Later Life Job Changes before and after the Great Recession

Richard W. Johnson, Urban Institute

Paid employment is becoming increasingly common at older ages. Yet for many older workers, delaying retirement does not mean continuing in the same jobs they held when they were younger. Instead, many embark on new careers. This paper uses data from the Health and Retirement Study to examine job changes at older ages. Results indicate that one-half of workers move to new jobs after age 50, and 36 percent move into new occupations. Job change becomes less common as workers age, but nonetheless persists until advanced ages. Employment transitions at older ages often involve shifts into jobs that are less stressful and more enjoyable then previous ones. Additionally, workers who change jobs in their 50s and early 60s withdraw from the labor force later than those who remain with the same employer at those ages, suggesting that efforts to promote such transitions could encourage more adults to retire later.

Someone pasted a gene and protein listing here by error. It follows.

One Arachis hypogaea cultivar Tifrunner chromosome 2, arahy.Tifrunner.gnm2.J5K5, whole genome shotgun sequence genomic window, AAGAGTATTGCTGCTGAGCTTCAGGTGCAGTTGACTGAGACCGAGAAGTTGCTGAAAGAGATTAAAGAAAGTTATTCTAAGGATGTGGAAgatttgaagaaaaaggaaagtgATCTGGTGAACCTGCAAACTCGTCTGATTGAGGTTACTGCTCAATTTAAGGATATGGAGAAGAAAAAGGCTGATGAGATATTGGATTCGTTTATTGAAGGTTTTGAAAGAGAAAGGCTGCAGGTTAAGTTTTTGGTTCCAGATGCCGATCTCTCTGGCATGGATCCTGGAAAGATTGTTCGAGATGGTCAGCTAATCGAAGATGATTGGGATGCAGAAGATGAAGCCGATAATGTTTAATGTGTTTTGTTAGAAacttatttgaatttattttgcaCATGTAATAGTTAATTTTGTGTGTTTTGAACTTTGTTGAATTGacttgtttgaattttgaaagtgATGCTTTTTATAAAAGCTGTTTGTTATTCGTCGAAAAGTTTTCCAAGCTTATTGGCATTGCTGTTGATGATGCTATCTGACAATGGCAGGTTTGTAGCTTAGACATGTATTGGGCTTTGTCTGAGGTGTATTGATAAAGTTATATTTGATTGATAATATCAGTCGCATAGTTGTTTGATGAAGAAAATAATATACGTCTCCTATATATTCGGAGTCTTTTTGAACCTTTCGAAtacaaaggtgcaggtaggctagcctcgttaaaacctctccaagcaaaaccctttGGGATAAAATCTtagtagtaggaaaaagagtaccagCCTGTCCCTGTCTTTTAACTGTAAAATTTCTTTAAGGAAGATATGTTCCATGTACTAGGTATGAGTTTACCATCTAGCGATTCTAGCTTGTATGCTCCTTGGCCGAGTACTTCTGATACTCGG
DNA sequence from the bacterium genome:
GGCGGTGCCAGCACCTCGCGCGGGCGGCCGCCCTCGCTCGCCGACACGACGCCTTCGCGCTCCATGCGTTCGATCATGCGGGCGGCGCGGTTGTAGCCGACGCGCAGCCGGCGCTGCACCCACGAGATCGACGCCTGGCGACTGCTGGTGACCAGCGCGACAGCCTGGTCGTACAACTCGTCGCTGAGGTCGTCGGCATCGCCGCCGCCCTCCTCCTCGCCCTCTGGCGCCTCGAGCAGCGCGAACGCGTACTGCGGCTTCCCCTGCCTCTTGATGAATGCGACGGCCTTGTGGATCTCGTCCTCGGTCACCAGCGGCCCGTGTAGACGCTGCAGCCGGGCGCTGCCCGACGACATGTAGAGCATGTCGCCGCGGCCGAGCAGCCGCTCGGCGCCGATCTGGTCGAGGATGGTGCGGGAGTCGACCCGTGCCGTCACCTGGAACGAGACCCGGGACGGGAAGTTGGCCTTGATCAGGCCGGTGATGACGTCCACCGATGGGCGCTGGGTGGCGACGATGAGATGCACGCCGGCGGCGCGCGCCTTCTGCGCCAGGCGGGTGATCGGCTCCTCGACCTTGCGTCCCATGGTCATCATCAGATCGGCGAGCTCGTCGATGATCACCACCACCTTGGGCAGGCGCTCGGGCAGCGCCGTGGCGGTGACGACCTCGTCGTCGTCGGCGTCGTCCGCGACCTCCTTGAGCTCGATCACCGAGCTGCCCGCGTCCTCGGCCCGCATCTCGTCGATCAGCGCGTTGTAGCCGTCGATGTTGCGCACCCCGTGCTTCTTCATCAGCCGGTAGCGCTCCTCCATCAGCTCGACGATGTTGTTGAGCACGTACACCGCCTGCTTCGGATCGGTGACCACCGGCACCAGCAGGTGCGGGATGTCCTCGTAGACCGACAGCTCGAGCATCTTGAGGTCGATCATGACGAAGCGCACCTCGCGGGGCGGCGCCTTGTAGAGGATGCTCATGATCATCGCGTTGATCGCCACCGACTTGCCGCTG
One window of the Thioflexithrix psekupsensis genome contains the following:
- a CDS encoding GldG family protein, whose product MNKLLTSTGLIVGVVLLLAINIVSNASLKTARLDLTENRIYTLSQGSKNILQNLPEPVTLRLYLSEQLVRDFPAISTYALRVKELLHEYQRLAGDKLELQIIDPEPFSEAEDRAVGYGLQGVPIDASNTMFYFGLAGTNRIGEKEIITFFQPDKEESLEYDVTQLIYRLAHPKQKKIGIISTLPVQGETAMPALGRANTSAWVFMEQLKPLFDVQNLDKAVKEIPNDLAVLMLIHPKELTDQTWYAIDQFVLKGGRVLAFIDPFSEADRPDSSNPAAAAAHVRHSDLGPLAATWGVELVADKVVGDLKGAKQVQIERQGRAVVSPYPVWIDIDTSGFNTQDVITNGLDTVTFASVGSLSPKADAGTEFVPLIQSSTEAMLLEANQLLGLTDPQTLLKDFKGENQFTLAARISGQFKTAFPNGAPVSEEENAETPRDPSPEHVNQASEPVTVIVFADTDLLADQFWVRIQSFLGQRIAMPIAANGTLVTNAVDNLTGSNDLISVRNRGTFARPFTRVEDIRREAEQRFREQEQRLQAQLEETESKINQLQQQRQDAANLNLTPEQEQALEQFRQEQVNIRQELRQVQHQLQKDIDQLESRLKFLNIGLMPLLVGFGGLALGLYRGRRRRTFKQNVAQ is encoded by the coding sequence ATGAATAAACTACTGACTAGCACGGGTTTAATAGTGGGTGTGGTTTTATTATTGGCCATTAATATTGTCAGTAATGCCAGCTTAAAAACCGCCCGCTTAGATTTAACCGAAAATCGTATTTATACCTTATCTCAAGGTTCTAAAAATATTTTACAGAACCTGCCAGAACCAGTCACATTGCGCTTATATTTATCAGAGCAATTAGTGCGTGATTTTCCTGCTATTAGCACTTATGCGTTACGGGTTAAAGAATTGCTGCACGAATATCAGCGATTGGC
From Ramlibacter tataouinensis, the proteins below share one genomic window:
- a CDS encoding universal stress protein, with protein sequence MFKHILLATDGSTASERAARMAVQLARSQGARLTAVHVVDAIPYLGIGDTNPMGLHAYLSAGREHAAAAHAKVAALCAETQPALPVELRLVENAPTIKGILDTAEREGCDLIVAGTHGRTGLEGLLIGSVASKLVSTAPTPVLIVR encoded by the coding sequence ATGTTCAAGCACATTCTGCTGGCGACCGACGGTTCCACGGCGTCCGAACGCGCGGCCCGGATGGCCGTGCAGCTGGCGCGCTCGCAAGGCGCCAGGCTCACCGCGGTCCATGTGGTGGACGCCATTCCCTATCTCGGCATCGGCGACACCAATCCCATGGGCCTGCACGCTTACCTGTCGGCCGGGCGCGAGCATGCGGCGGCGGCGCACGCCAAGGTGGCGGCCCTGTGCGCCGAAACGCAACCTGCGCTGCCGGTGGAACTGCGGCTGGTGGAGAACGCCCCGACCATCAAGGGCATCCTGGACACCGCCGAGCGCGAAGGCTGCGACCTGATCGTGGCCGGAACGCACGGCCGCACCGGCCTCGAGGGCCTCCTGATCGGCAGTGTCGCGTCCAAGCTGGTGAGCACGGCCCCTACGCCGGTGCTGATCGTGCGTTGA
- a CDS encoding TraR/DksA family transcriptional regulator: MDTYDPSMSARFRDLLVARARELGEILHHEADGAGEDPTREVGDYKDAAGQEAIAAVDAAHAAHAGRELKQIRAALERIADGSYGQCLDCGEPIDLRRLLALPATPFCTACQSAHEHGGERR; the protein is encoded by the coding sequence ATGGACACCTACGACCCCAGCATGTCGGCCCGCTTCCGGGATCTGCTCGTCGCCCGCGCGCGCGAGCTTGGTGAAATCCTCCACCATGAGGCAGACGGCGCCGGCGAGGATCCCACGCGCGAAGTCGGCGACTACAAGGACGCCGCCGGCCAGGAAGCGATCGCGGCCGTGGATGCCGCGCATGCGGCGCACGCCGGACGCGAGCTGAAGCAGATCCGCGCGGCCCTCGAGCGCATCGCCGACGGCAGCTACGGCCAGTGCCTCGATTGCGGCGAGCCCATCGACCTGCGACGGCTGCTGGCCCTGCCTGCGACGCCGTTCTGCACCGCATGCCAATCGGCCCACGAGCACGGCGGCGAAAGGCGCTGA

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Presented in Session 105: Retirement, Retirement Age, and Work in Later Adulthood